We arrived in Sarajevo after a 6 hour bus ride where their was no AC (in fact I think the heat was actually on) and a loud Bosnian teenager complaining about Americans in front of us (apparently we have "raped the British language and should be punished for our crime"). It was a long ride...

Our time in Sarajevo was spent mostly learning about the siege, something quite fascinating. I barely remember it as I was so young when it was going on, but since finding out I was going to be in Macedonia for two years, I wanted to learn more and that we did! Sarajevo is one of my favourite cities. It is full of so much history, mixing of cultures, and just has this magic to it.

We went on our standard free walking tour that was lead by a guy in his late twenties/early thirties who remembers the war and what it was like. On the tour we saw many remnants of the war still visible today.
World War II Memorial
The Eternal Flame
The writing on the memorial- done in the Slavic Tri-colors
One of Sarajevo's Roses- after the war, the mortar shell holes were filled in with red to be a reminder of the war.
Plaque memorializing those who died at this spot.
The market where the bloody Markale Massacres took place on February 5, 1994 and August 28, 1995, killing 108 people and wounding over 200 people.
The market is still used today as the city's main market.
A memorial dedicated to those who died in the market.
Hole left by a mortar shell in the market.
There are still buildings like these all over Sarajevo- damaged from the siege.
Church just off the main square.
Another mortar shell hole- this one left unfilled so it can be seen.
A famous sight in Sarajevo- the giant chess board, where we were told you can find old men at all hours of the day and night.
The Latin Bridge where many thing Franz Ferdinand was killed.
He was actually killed here, however.
Inside the mosque courtyard.
The main government building.
One of the many cemeteries in Sarajevo.
On our second full day in Sarajevo, we decided we wanted to learn more about the war and go explore the Tunnel Museum. The museum is a bit hard to get out to on your own (mostly because the entrance is someone's backyard), so we opted to find a tour that would take us out there and explain to us a bit more about the war. Our tour guide was a soldier during the war. He took us not only to the Tunnel Museum, but up into the mountains so we could see what land was occupied by Serbian forces and what was held by the Bosniaks. This was definitely one of the best tours of the trip.
This is the house that people originally entered the tunnel through.
The house the tunnel most recently was entered through.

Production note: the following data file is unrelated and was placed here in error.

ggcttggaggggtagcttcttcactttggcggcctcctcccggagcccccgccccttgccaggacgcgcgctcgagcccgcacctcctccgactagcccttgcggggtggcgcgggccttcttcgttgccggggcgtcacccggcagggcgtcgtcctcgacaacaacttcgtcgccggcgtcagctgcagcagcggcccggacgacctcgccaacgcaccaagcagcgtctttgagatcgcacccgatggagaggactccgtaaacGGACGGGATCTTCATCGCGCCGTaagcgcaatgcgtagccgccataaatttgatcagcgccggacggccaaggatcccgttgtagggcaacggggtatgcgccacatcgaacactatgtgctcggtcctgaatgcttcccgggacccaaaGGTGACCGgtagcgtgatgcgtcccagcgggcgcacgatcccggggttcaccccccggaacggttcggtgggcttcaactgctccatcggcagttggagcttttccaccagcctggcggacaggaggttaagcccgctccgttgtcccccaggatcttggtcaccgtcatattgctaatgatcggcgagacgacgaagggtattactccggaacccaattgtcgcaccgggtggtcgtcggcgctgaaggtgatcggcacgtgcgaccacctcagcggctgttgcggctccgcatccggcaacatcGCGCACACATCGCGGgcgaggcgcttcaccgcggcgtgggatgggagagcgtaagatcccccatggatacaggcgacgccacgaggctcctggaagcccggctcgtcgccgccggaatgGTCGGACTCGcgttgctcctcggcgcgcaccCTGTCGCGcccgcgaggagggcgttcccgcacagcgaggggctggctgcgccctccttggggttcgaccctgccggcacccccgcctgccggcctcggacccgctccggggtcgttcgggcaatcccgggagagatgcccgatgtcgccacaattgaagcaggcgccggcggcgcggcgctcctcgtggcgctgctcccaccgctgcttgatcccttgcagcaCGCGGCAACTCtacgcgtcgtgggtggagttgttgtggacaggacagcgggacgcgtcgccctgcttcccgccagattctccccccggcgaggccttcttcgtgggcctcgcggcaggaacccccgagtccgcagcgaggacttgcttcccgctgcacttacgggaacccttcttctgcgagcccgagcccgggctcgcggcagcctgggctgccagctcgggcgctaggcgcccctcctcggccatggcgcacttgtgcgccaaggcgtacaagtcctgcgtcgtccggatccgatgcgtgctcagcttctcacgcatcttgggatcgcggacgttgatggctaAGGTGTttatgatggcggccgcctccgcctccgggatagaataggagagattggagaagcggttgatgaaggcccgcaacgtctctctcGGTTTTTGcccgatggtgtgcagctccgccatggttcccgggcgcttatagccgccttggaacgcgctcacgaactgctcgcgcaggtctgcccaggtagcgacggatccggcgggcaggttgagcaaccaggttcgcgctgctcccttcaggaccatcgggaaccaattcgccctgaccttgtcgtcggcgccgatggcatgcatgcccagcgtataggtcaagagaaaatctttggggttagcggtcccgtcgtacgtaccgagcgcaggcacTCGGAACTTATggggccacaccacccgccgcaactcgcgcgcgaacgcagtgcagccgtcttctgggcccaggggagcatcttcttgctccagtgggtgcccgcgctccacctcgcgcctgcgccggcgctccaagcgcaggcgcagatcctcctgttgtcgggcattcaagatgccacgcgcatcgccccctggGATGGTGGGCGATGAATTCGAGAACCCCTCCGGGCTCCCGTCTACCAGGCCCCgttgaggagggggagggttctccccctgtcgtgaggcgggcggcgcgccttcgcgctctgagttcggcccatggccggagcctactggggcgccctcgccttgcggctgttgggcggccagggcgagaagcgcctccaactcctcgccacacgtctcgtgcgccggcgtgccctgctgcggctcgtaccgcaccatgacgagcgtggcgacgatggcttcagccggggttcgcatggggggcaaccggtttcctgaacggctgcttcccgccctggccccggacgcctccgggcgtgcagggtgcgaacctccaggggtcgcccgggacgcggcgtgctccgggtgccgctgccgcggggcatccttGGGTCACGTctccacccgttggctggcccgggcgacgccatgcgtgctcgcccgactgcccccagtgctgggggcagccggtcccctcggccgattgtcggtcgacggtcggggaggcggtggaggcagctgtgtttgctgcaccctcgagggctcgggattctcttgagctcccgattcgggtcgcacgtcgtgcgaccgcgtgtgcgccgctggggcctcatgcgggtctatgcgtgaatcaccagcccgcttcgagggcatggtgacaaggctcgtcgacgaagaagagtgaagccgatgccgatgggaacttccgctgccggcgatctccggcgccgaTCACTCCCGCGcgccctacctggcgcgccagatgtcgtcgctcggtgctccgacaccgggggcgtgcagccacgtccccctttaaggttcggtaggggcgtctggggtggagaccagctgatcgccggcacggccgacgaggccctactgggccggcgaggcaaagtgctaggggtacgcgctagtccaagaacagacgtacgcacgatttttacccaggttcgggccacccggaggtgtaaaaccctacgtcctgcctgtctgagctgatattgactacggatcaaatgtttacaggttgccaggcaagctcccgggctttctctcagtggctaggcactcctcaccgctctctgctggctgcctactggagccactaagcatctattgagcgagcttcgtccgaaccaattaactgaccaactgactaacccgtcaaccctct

Inside the tunnel- you can walk through a very small section of it today, but it is enough to know you don't want to walk through any more. The entrance here was one of the tallest points of the tunnel and I was hunched over a lot.
Entrance to the tunnel.
Our guide showing us some of the weaponry that was used during the war.
This was a typical Bosniak soldier uniform- jeans and canvas shoes.
View of Sarajevo from up on a mountain that was controlled by the Serbians.
An old building that was taken over by Serbian forces.
Inside the building.
We got to walk along the 1984 Olympic Bobsled track that was used as a trench by the Serbians.
About 100 meters before this point (off the track) is where we ran into two teenagers engaging in some very unsafe sex- the area off the bobsled track is still filled with active landmines. Our guide told us not to set foot off the track for any reason.
Walking on the track was one of my favourite parts of the trip.
One of the holes the Serbs made in the track to shoot down into the city through.
Sadly, this is what happens to old Olympic Bobsled tracks in war torn countries.
Sarajevska Brewery
From Sarajevo, we headed down to Mostar for the day. Mostar is known for its bridge and that bridge causes thousands of tourists to flock there each year. We figured since we were in the area, we should join the crowd. The hotel we stayed at was way out in the middle of nowhere, however, it had the nicest owner ever!
When you leave the bus station, this is your view. No complaints here!
Just like in Plitvice, the water is this amazing blue-green colour.
Old building we passed while walking to Old Town.
First view of the bridge (partially hidden).
The view from on the bridge.

It really is a pretty bridge and pretty little old town.
View from the other side of the bridge.
Another picture from the top of the bridge.
There is another, smaller version, of the bridge just around the corner. This one is called Crooked Bridge.
Would I go back to Bosnia? Without a doubt, YES!